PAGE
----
Lymphocytes subsets in children with febrile convulsions


Tuncer O. , Karaman S., Caksen H., Oner A. F. , Odabas D., Yilmaz C., et al.

INTERNATIONAL JOURNAL OF NEUROSCIENCE, cilt.117, ss.919-925, 2007 (SCI İndekslerine Giren Dergi) identifier identifier identifier

  • Cilt numarası: 117 Konu: 7
  • Basım Tarihi: 2007
  • Doi Numarası: 10.1080/00207450600910713
  • Dergi Adı: INTERNATIONAL JOURNAL OF NEUROSCIENCE
  • Sayfa Sayısı: ss.919-925

Özet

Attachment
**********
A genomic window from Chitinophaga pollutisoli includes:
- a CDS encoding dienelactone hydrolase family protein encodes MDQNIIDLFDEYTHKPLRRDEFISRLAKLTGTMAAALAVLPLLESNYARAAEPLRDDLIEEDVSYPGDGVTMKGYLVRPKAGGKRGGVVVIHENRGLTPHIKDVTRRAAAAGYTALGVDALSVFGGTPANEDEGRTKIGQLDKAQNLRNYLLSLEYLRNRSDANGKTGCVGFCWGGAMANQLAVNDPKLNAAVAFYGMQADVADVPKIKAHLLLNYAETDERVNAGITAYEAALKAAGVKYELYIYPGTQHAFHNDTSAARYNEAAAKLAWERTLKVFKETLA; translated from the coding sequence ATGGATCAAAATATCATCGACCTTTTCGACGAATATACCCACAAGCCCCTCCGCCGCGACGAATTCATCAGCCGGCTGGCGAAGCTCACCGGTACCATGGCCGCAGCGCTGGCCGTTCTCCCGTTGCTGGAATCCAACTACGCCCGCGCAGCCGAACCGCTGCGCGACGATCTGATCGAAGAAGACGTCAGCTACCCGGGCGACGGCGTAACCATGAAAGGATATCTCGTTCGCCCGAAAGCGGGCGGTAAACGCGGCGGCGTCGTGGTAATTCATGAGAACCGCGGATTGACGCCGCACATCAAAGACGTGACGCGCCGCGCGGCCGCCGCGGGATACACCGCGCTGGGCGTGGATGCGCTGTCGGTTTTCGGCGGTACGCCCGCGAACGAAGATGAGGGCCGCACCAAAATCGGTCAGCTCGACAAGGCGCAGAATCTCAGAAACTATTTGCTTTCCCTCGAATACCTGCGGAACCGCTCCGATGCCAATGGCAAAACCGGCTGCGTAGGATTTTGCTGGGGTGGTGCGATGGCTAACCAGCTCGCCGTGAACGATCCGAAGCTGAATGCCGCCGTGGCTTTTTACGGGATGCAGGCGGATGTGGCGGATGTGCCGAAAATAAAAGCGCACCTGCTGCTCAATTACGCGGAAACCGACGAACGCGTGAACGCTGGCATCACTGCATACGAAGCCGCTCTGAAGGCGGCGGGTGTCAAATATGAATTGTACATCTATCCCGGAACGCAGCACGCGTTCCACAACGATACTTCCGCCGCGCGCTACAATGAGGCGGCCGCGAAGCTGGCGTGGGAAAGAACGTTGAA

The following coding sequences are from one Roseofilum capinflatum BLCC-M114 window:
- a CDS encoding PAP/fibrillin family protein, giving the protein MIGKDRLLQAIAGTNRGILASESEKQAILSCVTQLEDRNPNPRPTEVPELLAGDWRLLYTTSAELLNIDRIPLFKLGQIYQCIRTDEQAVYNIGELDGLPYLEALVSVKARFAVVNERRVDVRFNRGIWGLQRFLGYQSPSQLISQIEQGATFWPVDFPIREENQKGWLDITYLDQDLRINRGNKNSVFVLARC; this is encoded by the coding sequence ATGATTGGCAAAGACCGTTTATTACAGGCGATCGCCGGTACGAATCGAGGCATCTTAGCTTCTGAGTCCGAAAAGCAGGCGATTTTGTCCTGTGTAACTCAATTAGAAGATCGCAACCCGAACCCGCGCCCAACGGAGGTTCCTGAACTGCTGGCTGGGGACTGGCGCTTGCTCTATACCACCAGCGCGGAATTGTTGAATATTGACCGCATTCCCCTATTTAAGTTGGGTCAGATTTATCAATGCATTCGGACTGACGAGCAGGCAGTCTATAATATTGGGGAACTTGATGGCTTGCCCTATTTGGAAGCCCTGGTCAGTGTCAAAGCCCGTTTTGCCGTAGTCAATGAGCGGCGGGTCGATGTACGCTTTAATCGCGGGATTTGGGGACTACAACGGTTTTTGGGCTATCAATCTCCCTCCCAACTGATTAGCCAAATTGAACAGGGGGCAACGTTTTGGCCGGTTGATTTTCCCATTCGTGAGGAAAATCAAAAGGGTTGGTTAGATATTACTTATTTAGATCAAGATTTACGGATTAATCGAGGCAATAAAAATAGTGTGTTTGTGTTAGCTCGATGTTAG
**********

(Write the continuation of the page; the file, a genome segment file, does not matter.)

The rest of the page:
In this study, lymphocytes subsets including blood CD3, CD4, CD8, CD16, CD19, and CD56 values were analyzed in children with febrile convulsion (FC) to determine whether there was the association of lymphocytes subsets in the pathogenesis of FC. The study includes 48 children with FC, and 55 healthy age matched control subjects, followed in Yuzuncu Yil University, Faculty of Medicine, Department of Pediatrics between October 2003 and June 2004. Blood CD3, CD4, CD8, CD16, CD19, and CD56 values were examined in the study and control groups. The analyses were performed in the Hematology Laboratory, Yiizuncu Yil University Faculty of Medicine, with flow cytometer device (Coulter Epics XL2, Flow Cytometer). A total of 48 children [17 girls (35.5%) and 31 boys (64.5%)], aged 6 months to 60 months (mean 22.20 +/- 13.75 months) with FC and 55 healthy children [28 girls (51%) and 27 boys (49%)], aged 6 months to 60 months (mean 28.87 +/- 17.04 months) were included in the study. When compared with the control group, the study found significantly decreased blood CD3 and CD4 values in the study group (p < .05). However, there was not significant difference in CD8, CD 16, CD19, and CD56 values between the control and study groups (p > .05). When comparing the children with and without positive family history for FC, the study did not find any difference for all CD values between the groups (p > .05). Similarly, there was not significant difference in CD values between the children with simple and complex FC (p > .05). The findings suggested that decreased blood CD3 and CD4 values might be responsible for the infections connected with FC or that they might be related to the pathogenesis of FC in some children.